There have been some considerable changes to the Chicago Bears since the last time general manager Ryan Pace last spoke to the media.
Hub Arkush of Pro Football Weekly, Rich Campbell of the Chicago Tribune, and Patrick Finley of the Chicago Sun-Times were among the assembled media who were able to catch up with pace, who spoke at the NFL owners meetings in Phoenix on Tuesday. There was a lot of ground covered in Campbell’s piece at the Tribune, Finley’s at the Sun-Times, and Arkush’s at PFW – all of which you should read at your own leisure for a full scope of what Pace said about his team’s quarterback situation.
Let’s tackle some highlights …
- The much-balleyhooed Mark Sanchez signing seems pretty straightforward from Pace’s perspective. In Sanchez, Pace sees a No. 2 quarterback who has gone through the NFL experience through its entirety. Sanchez has been a highly touted draft pick who played on one of college football’s biggest stages (USC) in a major media market (Los Angeles), a postseason success story in New York, a flop in Philadelphia, and ultimately out of the headlines in Dallas. All things considered, he has the traits (or at minimum, the typical career arc) of the classic backup quarterback. Whether or not he has the necessary skills remains to be seen.
- In the locker room, Sanchez seems to be a fit, as Pace notes that he and fellow quarterback Mike Glennon have “already kind of clicked,” and have taken it upon themselves to organize workouts. This is a positive sign, especially for a quarterback room that will be getting to know a new set of pass catchers. Think of it this way, there will be three quarterbacks (Glennon, Sanchez, Connor Shaw) throwing to three pass catchers (receivers Markus Wheaton and Kendall Wright, tight end Dion Sims) – none of whom played a regular season snap for the Bears in 2016 – when camp rolls around this summer. A lot has to happen between now and Week 1 to get all these fresh faces on the same page.
- Putting together a good quarterback room is something Pace continues to repeat as a priority, as he tries to balance a player’s talent, floor, upside and personality at the most important position. Pace believes there is no more important room than the quarterback room, saying: “… [W]e put a lot of thought as to how that room blends together, especially with the number two position. I think we’ve created an environment not only with him but also with Connor Shaw where it’s a room that can really click together and make each other better.”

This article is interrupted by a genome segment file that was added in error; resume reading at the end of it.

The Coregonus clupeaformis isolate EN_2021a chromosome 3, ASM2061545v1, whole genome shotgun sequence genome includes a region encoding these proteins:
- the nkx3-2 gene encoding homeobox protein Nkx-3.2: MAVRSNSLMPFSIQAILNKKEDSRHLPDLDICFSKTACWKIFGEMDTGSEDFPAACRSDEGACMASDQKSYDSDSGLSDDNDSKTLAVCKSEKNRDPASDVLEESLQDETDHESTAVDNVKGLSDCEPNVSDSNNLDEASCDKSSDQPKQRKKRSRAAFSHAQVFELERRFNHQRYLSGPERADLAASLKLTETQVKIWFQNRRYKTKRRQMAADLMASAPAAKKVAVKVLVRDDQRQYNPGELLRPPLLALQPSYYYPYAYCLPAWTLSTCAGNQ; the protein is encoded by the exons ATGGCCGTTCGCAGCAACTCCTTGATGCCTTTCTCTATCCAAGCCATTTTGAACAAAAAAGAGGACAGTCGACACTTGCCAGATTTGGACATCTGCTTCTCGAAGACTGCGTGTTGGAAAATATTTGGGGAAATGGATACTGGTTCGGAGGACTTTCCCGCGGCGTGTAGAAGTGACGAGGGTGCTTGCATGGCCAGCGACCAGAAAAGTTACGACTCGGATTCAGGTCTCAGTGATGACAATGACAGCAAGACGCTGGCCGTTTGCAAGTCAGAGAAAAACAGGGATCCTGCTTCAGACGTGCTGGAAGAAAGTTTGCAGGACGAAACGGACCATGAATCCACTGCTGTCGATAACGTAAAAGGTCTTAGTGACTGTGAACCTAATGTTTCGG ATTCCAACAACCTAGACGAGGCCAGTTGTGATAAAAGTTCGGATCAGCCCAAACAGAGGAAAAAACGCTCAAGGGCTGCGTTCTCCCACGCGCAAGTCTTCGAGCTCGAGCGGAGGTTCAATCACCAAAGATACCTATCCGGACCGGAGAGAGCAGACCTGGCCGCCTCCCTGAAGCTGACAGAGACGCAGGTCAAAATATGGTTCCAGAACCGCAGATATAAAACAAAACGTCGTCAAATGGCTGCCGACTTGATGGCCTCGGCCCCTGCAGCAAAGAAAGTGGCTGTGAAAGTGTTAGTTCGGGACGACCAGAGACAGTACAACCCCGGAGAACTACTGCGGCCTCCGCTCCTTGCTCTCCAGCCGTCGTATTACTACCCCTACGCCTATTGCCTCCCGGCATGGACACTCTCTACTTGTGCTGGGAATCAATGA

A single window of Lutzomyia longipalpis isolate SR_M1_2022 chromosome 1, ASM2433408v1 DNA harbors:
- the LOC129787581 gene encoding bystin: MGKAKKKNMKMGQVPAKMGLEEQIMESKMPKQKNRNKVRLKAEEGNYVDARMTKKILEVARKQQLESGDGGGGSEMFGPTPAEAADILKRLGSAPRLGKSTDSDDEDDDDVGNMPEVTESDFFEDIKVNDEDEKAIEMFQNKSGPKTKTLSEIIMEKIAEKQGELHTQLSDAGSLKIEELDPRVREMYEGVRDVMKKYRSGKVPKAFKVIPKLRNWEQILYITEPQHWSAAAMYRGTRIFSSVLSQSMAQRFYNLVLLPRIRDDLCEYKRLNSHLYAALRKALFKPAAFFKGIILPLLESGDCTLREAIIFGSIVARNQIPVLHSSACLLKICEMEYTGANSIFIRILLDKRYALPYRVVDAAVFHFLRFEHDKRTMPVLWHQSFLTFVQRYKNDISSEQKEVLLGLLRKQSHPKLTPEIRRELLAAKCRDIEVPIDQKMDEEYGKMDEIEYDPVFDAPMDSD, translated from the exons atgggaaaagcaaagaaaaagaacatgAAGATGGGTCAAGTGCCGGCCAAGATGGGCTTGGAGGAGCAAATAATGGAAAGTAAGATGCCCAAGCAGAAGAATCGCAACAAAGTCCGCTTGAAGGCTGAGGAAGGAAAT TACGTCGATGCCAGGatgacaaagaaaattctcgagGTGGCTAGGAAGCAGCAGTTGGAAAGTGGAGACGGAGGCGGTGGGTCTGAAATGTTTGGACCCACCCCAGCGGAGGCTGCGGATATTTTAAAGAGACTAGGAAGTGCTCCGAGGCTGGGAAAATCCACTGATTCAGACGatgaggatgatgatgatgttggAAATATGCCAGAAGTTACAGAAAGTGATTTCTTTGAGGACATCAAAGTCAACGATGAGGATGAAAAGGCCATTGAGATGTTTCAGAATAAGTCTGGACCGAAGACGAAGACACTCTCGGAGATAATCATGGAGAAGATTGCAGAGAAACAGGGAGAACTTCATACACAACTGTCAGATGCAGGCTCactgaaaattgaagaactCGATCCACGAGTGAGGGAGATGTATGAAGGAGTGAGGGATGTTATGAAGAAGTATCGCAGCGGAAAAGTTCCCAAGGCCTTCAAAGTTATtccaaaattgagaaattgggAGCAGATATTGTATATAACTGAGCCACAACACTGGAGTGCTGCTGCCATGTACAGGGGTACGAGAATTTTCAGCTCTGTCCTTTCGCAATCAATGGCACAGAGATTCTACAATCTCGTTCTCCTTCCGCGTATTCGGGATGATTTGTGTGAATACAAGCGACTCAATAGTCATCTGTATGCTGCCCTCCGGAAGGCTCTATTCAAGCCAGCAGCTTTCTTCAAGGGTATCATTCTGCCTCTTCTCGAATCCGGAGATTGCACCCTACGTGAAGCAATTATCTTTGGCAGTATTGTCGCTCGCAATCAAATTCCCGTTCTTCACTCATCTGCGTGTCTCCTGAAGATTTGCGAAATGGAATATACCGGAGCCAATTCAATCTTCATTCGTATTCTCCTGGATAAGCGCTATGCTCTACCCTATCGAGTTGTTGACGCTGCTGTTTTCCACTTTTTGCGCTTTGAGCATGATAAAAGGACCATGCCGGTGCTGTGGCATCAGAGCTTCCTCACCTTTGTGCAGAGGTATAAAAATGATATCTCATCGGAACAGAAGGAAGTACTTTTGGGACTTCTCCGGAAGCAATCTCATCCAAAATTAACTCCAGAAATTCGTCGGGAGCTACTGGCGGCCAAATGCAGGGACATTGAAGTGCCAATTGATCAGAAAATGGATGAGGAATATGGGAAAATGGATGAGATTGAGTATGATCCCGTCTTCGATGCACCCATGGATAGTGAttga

- Pace also addresses with Campbell why the Bears insisted on going after Sanchez before the draft. It’s worth asking, because the team waited until after the draft to sign Brian Hoyer last time around. Pace believes that if the Bears had waited any longer, Sanchez would have signed elsewhere. The rush to acquire a backup quarterback seems odd, considering their relative value to a team coming off a 3-13 season.
- The Bears still see Glennon, who will play in his age 28 season in 2017, as a young player. Further, Pace sees Glennon as someone who can learn from Sanchez, whom we’ve mentioned as a player who has handled various situations as a starting quarterback on a big stage. “Where (Sanchez’s) at at this point in his career and his maturity level and some of the knowledge that he has that he can pull from the past to help Mike,” Pace said. “You think about Mike, he’s still a young player. Mike’s a young player coming into a starting role in a big market. And Sanchez has done that. So I think having some of those experiences is going to help behind the scenes.”
- It’s worth noting that Sanchez is only three years older than Glennon.
- Pace tells Finley the Bears examined all of the available backup quarterbacks, including Colin Kaepernick – who remains unsigned. Ultimately, the Bears decided not to pursue Kaepernick because, “To us, it just came down to the skill sets we value,” Pace said. Kaepernick’s teams are 11-24 in his starts since 2014, but he sports an 85.9 quarterback rating, 41 touchdown passes, and has been picked off at a minuscule 1.8 percent. He has played in two NFC title games and a Super Bowl. Kaepernick still has some flaws under center, but he has proven to be exceptional when given playing time and talent around him. I’d be curious to know what Pace and other talent evaluators see in Kaepernick that deters teams from signing him.
- And in the end, the Bears still could draft a quarterback. And while it may seem gratuitous to draft one in the first round and further crowd the quarterback room, Pace is playing coy. “We talk about it a lot. We’re going to draft the best players available, wherever that may be. And if it’s a quarterback, it’s a quarterback,” Pace said. “But we’re going to take the best players available. … But right now I like the way Sanchez blends with Glennon and with Connor Shaw.”
- Here’s a notable tidbit. It appears as if Pace has had his eye on Glennon for quite a while:
#Bears GM Ryan Pace said he had informal talks to try to trade for Mike Glennon in last 2 years. Liked him since he was drafted
— Patrick Finley (@patrickfinley) March 28, 2017
- If Glennon turns out to be a diamond in the rough, Pace will be credited for a head-strong, forward thinking move to acquire a quarterback in a league full of teams hungry for production out of the position. And if Glennon doesn’t pan out, well, needless to say, the gnashing of teeth won’t look pretty.